“It took a lot of leg work,” he says of the process. But all that leg work certainly paid off. The beer is delicious: Rich, syrupy smooth, and bursting with tropical flavors. The rum and coconuts play up into each other, creating a flavor palette rivaling the best tiki cocktails.

The imperial hefeweizen, on the other end of the flavor spectrum, was also great: tart, bright, and fruity with a big tequila kick up front. The choice of tequila barrel for a lighter style of beer is an obvious one, but a great illustration of the many ways that non-whiskey barrels can be paired with lighter-bodied beers to create new and exciting flavor combinations.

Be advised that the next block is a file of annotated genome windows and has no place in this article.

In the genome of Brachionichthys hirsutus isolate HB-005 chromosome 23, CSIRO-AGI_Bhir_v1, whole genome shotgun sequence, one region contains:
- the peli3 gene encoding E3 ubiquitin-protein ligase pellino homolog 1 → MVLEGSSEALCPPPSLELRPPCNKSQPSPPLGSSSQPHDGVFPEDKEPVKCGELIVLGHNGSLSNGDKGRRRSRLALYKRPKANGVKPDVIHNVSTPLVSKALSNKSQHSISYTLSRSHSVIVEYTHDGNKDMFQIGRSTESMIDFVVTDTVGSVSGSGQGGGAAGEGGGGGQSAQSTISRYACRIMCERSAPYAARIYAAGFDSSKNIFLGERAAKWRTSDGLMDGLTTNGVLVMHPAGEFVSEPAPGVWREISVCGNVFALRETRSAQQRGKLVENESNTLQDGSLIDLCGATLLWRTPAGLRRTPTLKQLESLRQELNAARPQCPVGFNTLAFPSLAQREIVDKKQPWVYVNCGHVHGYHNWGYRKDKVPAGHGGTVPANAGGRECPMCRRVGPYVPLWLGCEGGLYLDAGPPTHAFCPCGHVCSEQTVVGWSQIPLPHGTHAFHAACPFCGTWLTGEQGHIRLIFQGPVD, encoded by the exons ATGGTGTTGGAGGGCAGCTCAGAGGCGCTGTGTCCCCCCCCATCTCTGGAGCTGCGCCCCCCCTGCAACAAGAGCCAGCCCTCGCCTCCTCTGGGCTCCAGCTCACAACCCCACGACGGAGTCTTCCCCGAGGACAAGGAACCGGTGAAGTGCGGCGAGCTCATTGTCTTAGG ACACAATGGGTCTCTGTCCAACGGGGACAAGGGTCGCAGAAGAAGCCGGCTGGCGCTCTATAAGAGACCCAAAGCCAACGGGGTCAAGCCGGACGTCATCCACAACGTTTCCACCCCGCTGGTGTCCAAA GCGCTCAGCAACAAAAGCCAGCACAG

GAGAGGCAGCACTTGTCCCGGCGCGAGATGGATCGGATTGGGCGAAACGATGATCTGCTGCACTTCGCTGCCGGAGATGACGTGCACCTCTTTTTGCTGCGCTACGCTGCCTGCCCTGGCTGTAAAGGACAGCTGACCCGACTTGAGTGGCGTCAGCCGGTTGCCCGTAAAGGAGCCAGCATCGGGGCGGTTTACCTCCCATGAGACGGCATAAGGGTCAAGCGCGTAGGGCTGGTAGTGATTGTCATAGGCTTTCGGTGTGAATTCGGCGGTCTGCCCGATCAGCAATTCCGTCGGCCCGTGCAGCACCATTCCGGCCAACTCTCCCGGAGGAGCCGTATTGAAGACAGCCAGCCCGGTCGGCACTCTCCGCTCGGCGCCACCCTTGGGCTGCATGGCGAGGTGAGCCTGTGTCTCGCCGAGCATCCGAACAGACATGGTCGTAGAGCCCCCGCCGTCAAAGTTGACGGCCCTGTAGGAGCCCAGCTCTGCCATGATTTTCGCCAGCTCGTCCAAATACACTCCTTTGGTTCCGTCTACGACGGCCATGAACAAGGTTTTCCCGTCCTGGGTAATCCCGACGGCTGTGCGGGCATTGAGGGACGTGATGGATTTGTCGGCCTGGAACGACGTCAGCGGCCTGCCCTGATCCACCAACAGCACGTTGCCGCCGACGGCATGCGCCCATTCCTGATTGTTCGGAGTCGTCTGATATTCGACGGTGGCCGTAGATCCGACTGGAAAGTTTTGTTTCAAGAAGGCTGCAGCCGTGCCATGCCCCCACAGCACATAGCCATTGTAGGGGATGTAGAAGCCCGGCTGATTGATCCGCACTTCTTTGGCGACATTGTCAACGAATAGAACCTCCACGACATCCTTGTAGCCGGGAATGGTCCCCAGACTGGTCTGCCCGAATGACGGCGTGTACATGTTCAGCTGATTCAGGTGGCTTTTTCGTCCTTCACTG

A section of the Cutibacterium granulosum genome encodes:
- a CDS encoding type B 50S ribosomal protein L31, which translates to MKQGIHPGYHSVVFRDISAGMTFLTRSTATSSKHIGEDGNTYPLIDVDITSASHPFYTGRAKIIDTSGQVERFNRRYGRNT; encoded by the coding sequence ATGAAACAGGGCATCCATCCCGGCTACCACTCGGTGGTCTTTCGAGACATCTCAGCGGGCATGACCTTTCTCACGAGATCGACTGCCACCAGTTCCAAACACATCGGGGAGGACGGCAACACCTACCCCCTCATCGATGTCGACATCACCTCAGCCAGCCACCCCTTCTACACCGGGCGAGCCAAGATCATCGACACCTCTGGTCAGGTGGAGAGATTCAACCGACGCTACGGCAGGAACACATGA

When you add wine barrels to the mix, the array of possibilities becomes even vaster. The worlds of craft beer and wine are often portrayed as diametrically opposed. Winemakers are snobs who eat caviar, craft brewers are regular Joes who wear Dickies work shirts and subsist on BBQ. But when we shed those unnecessary presuppositions, the resulting collaborations can be lovely.

The brewers at Black Raven Brewing approached Brennan Leighton, then head winemaker at Efeste Cellars, and asked if they could buy a couple used wine barrels off him, as they wanted to start a barrel program but couldn’t get their hands on any bourbon barrels. He knew Black Raven’s head of sales, who used to tend bar at his local watering hole, so he was open to the idea and invited the Black Raven head honchos over for a little barrel tasting.